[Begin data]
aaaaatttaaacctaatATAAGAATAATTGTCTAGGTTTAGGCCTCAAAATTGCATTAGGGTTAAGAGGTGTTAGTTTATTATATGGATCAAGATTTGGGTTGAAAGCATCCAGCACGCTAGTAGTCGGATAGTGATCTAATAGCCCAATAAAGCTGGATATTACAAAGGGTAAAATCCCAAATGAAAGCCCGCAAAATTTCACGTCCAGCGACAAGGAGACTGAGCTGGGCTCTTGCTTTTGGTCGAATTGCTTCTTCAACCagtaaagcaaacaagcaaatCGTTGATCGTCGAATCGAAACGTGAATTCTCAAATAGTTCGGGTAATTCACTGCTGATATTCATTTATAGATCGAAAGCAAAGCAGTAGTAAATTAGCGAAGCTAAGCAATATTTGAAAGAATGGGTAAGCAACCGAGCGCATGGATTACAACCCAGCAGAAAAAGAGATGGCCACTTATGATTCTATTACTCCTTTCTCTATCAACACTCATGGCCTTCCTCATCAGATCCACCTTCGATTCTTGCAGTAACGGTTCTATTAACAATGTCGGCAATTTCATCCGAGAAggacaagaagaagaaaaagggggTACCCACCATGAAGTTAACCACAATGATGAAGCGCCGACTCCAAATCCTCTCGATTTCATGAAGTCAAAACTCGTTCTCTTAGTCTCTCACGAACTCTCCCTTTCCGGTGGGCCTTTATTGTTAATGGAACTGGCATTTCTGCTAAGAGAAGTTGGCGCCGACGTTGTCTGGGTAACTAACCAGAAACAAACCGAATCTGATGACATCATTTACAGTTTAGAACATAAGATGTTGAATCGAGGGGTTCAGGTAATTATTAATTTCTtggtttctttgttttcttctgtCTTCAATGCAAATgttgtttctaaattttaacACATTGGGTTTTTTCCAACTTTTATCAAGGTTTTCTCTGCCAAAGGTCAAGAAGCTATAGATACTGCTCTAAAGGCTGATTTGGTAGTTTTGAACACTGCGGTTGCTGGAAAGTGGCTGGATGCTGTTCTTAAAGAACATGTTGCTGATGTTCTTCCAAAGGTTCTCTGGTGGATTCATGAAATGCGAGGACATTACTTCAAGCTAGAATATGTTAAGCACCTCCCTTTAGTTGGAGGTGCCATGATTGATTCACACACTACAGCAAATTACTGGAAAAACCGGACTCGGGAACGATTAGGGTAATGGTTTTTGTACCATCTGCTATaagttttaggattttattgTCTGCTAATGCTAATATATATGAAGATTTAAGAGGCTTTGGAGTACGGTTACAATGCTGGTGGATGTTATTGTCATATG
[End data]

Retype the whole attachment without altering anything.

aaaaatttaaacctaatATAAGAATAATTGTCTAGGTTTAGGCCTCAAAATTGCATTAGGGTTAAGAGGTGTTAGTTTATTATATGGATCAAGATTTGGGTTGAAAGCATCCAGCACGCTAGTAGTCGGATAGTGATCTAATAGCCCAATAAAGCTGGATATTACAAAGGGTAAAATCCCAAATGAAAGCCCGCAAAATTTCACGTCCAGCGACAAGGAGACTGAGCTGGGCTCTTGCTTTTGGTCGAATTGCTTCTTCAACCagtaaagcaaacaagcaaatCGTTGATCGTCGAATCGAAACGTGAATTCTCAAATAGTTCGGGTAATTCACTGCTGATATTCATTTATAGATCGAAAGCAAAGCAGTAGTAAATTAGCGAAGCTAAGCAATATTTGAAAGAATGGGTAAGCAACCGAGCGCATGGATTACAACCCAGCAGAAAAAGAGATGGCCACTTATGATTCTATTACTCCTTTCTCTATCAACACTCATGGCCTTCCTCATCAGATCCACCTTCGATTCTTGCAGTAACGGTTCTATTAACAATGTCGGCAATTTCATCCGAGAAggacaagaagaagaaaaagggggTACCCACCATGAAGTTAACCACAATGATGAAGCGCCGACTCCAAATCCTCTCGATTTCATGAAGTCAAAACTCGTTCTCTTAGTCTCTCACGAACTCTCCCTTTCCGGTGGGCCTTTATTGTTAATGGAACTGGCATTTCTGCTAAGAGAAGTTGGCGCCGACGTTGTCTGGGTAACTAACCAGAAACAAACCGAATCTGATGACATCATTTACAGTTTAGAACATAAGATGTTGAATCGAGGGGTTCAGGTAATTATTAATTTCTtggtttctttgttttcttctgtCTTCAATGCAAATgttgtttctaaattttaacACATTGGGTTTTTTCCAACTTTTATCAAGGTTTTCTCTGCCAAAGGTCAAGAAGCTATAGATACTGCTCTAAAGGCTGATTTGGTAGTTTTGAACACTGCGGTTGCTGGAAAGTGGCTGGATGCTGTTCTTAAAGAACATGTTGCTGATGTTCTTCCAAAGGTTCTCTGGTGGATTCATGAAATGCGAGGACATTACTTCAAGCTAGAATATGTTAAGCACCTCCCTTTAGTTGGAGGTGCCATGATTGATTCACACACTACAGCAAATTACTGGAAAAACCGGACTCGGGAACGATTAGGGTAATGGTTTTTGTACCATCTGCTATaagttttaggattttattgTCTGCTAATGCTAATATATATGAAGATTTAAGAGGCTTTGGAGTACGGTTACAATGCTGGTGGATGTTATTGTCATATG